You might be familiar with the premise : young starving artist Sam struggles to find a way to make ends meet while dealing with past trauma and social issues. Pair him up with runaway problem child Ed, throw in the impending destruction of their lifestyle, and voilà, your stage is set. It’s not a particularly original setup, but these days rarely anything is. Simply, Utown is a well-told story made with a lot of love and care.
The character designs are cartoony, yet demonstrate real heft in their form. Breault’s style somehow manages to be both painterly and carefully rendered, but not in the “every frame a painting” sort of way that has crept into so many a blockbuster film. It’s apparent that a human hand has drawn these pictures, which is the sort of thing I love to see in artwork. The page layouts are simple, which is not a complaint: reading prose is always technically a simple thing to do, and comics shouldn’t deviate from that with too many overly-ambitious layouts. You probably won’t notice the layouts in the book (except for one satisfying game-changer in the end; you’ll know it when you see it) and that only helps the story.
Given the lively comic art, you might conclude that the rules of reality for the narrative are also out the window. To its credit, Utown firmly avoids going any further into artistic abstraction. Publisher Oni Press states that the story is “perfect for fans of Scott Pilgrim,” which I feel is half-true. Both series feature a somewhat likable slacker as a lead, but there are no spectacular video-game style boss battles in Utown. Where Scott Pilgrim profits by literally punching his problems away, Utown‘s Sam has no such luck, choosing to get high or drunk (or both) in the face of adversity. The rest of the Utown cast react to their fate in all the ways real-world people do. There are no dramatic schemes, no elaborate revenge plots, no violations of physics for the sake of comedy. The cast act like their lives are important, and nothing that happens in the story ever feels contrived or unrealistically dramatic. Ultimately, it’s a slice-of-life in the truest sense, as these characters grow (or don’t) and have interests and lives outside of the plot and each other.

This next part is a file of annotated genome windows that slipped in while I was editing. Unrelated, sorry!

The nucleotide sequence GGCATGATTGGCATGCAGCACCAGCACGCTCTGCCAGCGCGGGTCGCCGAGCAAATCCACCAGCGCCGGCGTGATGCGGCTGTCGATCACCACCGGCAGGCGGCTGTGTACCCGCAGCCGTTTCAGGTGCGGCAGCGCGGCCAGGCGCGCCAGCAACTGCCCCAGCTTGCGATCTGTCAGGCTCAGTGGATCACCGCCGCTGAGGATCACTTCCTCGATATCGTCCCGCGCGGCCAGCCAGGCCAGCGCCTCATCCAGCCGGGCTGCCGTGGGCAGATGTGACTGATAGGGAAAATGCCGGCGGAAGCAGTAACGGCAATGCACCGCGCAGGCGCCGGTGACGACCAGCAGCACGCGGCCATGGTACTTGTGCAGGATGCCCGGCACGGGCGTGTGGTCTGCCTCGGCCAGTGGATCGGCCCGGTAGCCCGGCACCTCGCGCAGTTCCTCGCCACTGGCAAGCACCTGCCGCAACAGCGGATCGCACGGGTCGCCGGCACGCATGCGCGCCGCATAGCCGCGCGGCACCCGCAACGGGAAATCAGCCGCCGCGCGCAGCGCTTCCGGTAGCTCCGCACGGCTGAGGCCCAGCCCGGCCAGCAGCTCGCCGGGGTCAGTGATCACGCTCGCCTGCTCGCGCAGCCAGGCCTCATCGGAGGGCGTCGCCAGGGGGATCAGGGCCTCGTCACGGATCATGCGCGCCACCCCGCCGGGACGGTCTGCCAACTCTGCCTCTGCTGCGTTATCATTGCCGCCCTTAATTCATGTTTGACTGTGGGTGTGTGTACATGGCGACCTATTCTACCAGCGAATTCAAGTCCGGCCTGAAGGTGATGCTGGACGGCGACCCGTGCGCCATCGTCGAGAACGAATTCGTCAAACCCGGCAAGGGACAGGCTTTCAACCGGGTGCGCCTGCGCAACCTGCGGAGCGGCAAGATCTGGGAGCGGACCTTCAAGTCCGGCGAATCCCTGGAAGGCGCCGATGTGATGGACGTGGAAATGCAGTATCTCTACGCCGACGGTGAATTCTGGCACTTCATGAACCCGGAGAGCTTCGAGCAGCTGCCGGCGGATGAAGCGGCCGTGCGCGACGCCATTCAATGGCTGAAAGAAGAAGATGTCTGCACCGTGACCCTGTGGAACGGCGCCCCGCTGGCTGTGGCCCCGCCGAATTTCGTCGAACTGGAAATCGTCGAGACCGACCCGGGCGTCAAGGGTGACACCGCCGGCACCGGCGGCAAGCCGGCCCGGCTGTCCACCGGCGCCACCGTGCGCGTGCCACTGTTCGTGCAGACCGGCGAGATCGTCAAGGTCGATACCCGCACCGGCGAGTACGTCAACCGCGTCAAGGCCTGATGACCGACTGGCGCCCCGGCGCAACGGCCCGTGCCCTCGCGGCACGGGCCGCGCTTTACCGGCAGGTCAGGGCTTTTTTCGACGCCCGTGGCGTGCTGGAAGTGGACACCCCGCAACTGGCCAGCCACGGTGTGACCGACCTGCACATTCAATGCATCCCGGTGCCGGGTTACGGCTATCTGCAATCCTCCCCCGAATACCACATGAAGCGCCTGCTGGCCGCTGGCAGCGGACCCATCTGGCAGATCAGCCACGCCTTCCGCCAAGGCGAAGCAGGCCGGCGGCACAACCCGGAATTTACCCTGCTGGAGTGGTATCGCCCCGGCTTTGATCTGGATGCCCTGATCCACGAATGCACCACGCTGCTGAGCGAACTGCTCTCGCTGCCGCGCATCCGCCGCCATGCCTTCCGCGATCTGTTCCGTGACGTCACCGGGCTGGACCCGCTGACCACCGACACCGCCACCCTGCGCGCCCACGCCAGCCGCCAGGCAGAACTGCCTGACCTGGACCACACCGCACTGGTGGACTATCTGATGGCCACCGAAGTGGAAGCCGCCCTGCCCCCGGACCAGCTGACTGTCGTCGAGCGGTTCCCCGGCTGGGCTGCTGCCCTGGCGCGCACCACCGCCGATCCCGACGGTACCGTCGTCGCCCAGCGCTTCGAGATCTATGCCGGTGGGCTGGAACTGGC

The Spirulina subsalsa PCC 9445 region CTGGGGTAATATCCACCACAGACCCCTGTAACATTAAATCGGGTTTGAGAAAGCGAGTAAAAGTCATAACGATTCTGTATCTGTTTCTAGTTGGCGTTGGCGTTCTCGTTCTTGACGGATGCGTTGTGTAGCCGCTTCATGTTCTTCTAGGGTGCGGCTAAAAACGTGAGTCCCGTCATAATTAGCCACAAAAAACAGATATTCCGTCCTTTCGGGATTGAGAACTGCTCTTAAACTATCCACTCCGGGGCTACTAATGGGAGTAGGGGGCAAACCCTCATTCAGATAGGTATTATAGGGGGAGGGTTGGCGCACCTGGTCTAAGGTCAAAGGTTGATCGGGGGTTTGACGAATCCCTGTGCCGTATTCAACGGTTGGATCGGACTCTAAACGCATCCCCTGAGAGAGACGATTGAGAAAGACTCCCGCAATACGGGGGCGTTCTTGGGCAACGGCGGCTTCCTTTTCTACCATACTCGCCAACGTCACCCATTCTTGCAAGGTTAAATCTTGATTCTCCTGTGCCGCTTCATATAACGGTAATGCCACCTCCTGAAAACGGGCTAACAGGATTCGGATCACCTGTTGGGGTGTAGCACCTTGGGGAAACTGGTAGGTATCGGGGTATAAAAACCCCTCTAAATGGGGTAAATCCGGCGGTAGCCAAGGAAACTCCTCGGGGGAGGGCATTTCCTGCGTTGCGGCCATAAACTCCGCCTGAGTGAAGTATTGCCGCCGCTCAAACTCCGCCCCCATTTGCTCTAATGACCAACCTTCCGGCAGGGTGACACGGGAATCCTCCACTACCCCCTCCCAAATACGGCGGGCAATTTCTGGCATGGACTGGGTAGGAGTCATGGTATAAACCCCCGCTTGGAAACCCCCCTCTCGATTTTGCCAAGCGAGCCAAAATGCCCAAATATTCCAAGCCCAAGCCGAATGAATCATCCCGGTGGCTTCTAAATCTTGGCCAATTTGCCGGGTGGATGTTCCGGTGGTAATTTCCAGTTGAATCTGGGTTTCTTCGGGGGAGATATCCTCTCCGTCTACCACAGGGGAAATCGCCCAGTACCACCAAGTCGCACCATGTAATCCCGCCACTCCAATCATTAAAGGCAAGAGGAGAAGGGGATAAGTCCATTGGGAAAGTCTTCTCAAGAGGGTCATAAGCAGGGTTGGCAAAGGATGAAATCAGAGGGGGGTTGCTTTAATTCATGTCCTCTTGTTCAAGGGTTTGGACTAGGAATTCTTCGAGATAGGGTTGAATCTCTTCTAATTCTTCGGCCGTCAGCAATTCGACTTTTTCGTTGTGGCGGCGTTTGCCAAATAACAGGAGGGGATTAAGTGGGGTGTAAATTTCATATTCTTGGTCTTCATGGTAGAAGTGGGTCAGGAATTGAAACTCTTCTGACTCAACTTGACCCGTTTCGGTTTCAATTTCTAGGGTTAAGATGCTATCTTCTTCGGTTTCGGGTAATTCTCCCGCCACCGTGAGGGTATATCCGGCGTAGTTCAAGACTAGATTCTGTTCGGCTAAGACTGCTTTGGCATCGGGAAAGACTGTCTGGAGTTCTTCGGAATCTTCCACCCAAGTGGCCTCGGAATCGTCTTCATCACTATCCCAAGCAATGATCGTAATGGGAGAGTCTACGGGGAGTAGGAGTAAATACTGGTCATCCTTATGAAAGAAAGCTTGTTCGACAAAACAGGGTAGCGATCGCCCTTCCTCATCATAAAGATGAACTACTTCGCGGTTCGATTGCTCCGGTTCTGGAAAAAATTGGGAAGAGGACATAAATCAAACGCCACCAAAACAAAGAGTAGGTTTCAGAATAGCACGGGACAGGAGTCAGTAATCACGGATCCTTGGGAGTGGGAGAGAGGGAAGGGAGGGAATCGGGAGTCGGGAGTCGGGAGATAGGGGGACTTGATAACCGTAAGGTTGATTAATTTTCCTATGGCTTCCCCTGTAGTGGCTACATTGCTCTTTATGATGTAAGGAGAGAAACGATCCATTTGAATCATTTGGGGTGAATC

Which, by the end of Utown, might be the point. This book shows us a chapter of one person’s life story, and it’s very clearly just a chapter. But it’s a complete chapter, well-told and presented, which is the best anyone can really ask for.
Read Utown here.
Utown is the story of a seedy neighborhood that a cast of misfits call home. Inspired by a string of real events that took place in my own city, the story follows Samuel, a 24 year-old semi-aspiring artist (but mostly a video store clerk) who’s doing his best at avoiding adulthood. When gentrification shows up at his doorstep, he must face the fact that the town he grew up in is no longer his safe haven–and that he’s not ready to leave just yet. With no money and little options, it’s time for him to either step up and prove his worth as a serious artist or keep on repeating old, toxic behaviors.—Promotional text for Utown